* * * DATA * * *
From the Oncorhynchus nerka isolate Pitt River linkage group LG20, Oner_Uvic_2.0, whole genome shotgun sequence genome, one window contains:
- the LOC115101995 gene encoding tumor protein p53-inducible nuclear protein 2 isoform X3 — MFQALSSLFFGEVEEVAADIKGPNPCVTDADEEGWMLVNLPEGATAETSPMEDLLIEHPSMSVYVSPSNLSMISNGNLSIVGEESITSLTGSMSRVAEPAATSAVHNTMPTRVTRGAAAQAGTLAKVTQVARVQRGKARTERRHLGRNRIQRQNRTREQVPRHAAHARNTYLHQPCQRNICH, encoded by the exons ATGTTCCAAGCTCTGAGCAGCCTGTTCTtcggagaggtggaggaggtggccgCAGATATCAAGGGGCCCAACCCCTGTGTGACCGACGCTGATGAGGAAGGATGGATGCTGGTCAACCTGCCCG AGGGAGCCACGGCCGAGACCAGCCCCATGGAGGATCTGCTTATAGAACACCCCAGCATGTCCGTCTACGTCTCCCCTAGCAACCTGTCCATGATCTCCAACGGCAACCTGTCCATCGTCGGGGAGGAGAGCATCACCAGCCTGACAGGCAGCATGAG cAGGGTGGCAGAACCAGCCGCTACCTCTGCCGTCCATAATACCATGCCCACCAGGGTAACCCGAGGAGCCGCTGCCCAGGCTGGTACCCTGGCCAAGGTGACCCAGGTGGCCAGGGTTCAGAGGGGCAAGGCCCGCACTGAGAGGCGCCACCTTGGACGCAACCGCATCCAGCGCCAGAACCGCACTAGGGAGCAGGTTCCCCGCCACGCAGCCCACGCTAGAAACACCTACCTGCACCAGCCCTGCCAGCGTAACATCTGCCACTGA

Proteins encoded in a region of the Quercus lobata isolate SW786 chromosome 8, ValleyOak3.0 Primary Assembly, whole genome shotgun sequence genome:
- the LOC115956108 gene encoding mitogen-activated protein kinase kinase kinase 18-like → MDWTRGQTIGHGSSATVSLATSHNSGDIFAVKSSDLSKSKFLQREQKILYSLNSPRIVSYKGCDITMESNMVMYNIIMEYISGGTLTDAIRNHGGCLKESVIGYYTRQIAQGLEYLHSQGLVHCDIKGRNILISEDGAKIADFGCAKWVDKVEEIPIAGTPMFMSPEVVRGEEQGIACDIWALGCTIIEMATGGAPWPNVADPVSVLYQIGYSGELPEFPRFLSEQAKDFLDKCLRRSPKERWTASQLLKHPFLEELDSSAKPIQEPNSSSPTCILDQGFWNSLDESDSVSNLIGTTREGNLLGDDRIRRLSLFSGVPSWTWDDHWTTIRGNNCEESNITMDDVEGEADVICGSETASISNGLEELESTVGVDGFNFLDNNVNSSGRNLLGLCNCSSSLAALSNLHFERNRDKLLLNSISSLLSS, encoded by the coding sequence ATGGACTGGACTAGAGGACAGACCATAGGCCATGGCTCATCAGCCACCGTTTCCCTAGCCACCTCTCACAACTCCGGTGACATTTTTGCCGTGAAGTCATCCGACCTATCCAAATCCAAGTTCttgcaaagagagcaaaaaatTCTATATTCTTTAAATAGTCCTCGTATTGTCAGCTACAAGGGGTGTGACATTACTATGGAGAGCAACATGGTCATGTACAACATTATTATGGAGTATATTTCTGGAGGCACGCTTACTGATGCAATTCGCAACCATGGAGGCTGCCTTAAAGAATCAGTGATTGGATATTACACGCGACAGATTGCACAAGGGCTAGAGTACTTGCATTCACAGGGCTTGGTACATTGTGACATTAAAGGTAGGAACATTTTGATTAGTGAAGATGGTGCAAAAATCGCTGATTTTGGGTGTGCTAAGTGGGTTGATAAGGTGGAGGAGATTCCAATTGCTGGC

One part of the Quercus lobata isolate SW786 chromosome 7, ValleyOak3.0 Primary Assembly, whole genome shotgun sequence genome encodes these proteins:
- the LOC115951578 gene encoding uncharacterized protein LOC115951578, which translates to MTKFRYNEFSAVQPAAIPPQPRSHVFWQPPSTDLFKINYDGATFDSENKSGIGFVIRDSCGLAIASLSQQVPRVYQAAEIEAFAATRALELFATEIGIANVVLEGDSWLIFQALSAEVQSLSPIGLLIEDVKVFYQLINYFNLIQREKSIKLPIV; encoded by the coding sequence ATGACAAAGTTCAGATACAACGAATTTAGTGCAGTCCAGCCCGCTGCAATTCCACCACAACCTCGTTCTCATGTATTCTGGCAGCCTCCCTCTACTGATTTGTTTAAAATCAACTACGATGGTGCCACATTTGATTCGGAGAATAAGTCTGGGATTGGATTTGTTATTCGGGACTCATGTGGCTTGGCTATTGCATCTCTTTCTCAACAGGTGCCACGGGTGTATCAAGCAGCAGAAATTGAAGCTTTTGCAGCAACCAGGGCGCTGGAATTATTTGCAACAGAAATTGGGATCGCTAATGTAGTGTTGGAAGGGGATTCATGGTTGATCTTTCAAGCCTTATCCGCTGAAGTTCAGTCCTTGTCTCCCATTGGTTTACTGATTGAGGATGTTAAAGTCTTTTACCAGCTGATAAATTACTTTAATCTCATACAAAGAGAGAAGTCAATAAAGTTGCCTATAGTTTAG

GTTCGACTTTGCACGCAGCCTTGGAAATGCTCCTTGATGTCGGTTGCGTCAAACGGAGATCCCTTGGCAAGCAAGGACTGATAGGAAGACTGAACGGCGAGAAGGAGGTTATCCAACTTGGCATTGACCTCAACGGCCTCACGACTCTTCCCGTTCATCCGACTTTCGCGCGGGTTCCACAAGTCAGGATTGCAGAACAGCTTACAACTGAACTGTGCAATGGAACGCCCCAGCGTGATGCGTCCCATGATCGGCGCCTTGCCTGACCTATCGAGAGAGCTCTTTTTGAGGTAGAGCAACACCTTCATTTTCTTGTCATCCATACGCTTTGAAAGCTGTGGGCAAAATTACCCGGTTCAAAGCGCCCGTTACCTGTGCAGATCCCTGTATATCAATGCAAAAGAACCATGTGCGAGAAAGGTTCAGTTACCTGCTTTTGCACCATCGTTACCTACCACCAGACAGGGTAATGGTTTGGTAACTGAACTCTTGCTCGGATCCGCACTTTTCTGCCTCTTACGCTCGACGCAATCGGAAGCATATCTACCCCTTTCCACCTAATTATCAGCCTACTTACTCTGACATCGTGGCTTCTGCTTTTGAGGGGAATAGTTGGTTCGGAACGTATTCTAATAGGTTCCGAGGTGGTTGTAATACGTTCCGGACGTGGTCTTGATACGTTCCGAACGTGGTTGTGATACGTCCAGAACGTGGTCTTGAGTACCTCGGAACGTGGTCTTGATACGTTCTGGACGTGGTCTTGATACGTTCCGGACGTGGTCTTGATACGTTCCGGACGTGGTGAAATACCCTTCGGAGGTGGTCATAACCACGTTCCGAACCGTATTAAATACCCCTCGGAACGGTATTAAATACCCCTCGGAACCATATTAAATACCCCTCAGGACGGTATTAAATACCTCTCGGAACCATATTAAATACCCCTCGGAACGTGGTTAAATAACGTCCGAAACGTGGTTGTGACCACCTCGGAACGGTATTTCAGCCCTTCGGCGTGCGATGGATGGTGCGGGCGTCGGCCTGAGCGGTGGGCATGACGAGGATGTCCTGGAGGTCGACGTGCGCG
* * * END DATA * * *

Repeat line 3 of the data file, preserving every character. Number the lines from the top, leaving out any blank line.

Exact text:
Proteins encoded in a region of the Quercus lobata isolate SW786 chromosome 8, ValleyOak3.0 Primary Assembly, whole genome shotgun sequence genome: